PAUL NELSON FISHING: During fall fishing, the boat can make the difference
The small ponds and swamps are freezing and some of the shallow lakes are starting to form skim ice along the shoreline. Unless there is a drastic change in the weather, it looks like an early winter this year.
Things can still change, it looked like a late winter during most of September when it was so hot. Bemidji and the rest of northern Minnesota are known for drastic weather changes, so it is possible to still have some warm weather this year, but keep your long underwear handy just in case.
The docks are coming out of the lakes everyday in the Bemidji area. This is the time of year when zebra mussels are discovered in new lakes, so look at your docks and anything else that has been in the water for a long time this summer and be sure to report it to the DNR if you see something.
Anglers need to bring some knee high waterproof boots to launch their boats once the docks have been removed from the lakes. Launching a boat without a dock is a two-person job and one of those usually ends up with wet feet, so bring some boots.
Oversized "pull-on" rubber boots are cheap insurance to keep your feet dry. If you get them extra large, they can be slipped on and off pretty easy when you launch the boat without having to sit down and pull the pull the boots on and off.
The fish are still biting, but the weather has been brutal. A windshield boat with the bottom apron under the window to block the wind and a trolling motor with spot lock makes fishing pretty comfortable, even in bitter cold and strong winds.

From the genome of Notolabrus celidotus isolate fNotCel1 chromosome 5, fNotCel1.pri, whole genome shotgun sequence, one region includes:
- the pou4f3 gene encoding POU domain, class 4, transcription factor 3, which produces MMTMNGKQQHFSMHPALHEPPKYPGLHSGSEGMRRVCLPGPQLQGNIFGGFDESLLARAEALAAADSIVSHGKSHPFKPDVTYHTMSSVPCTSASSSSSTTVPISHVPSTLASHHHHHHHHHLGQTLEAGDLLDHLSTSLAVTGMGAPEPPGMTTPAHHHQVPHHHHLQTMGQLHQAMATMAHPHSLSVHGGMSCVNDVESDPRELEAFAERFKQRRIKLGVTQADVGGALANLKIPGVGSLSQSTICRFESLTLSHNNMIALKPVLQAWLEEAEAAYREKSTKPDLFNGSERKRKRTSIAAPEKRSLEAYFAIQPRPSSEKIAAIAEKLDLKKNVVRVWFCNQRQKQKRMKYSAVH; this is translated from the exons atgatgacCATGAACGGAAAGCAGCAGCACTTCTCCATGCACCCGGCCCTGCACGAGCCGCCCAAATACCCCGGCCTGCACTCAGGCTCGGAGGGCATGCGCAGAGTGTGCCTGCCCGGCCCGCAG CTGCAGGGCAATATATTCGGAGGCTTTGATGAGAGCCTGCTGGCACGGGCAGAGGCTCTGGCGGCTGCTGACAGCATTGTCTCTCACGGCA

Try fishing the same weather conditions with a tiller boat and the experience may not be nearly as comfortable or as productive. During the fall, the boat can make a big difference.
An anchor is another option to hold boat position during the fall, but the poor person handling the anchor is going to get soaked and have wet cold hands and most anchors won't hold in strong winds.
An anchor can also scare the fish when it falls and crashes on the bottom. The anchor will also scare the fish if it doesn't hold and drags through the fish.
It helps to use a claw style anchor to dig into the bottom, so the anchor doesn't just slide across. Anglers can help the anchor hold better by letting out more anchor rope to get a better angle on the anchor.
If anglers don't let out enough anchor rope, most anchors will slide and let loose from the bottom. Anglers can also set the anchor on a slight incline to help it hold, so there is more science in using an anchor than one might imagine.
Many anglers anchor when they fish the Rainy River or Lake of the Woods during the fall. Giving the fish a vertical presentation or casting off the sides of the boat and slowly retrieving the bait can be the best way to catch fish during the cold water period.
Some anglers like to cast a live bait rig with a big minnow during the fall, but anglers have to cast the rigs very gently or the minnow will die or fly off the hook.
Most lakes now have surface water temperatures close to 40 degrees, so they are ready to begin freezing when the weather turns cold enough. Turnover is hard on the fish temporarily and often scatters the schools of fish while they adjust to the temperature change in the water.
The fish will eventually regather into larger schools once they adjust to the cold water and begin to feed normally again.
Once lakes have gone through turnover, the fish can be in very deep water, so anglers will need to rely on their electronics to find fish late in the season.
Paul A. Nelson runs the Bemidji Area Lakes Guide Service. Guided trips for the rest of 2018 and 2019 can be booked by text or phone at 218-760-7751 or by email at firstname.lastname@example.org.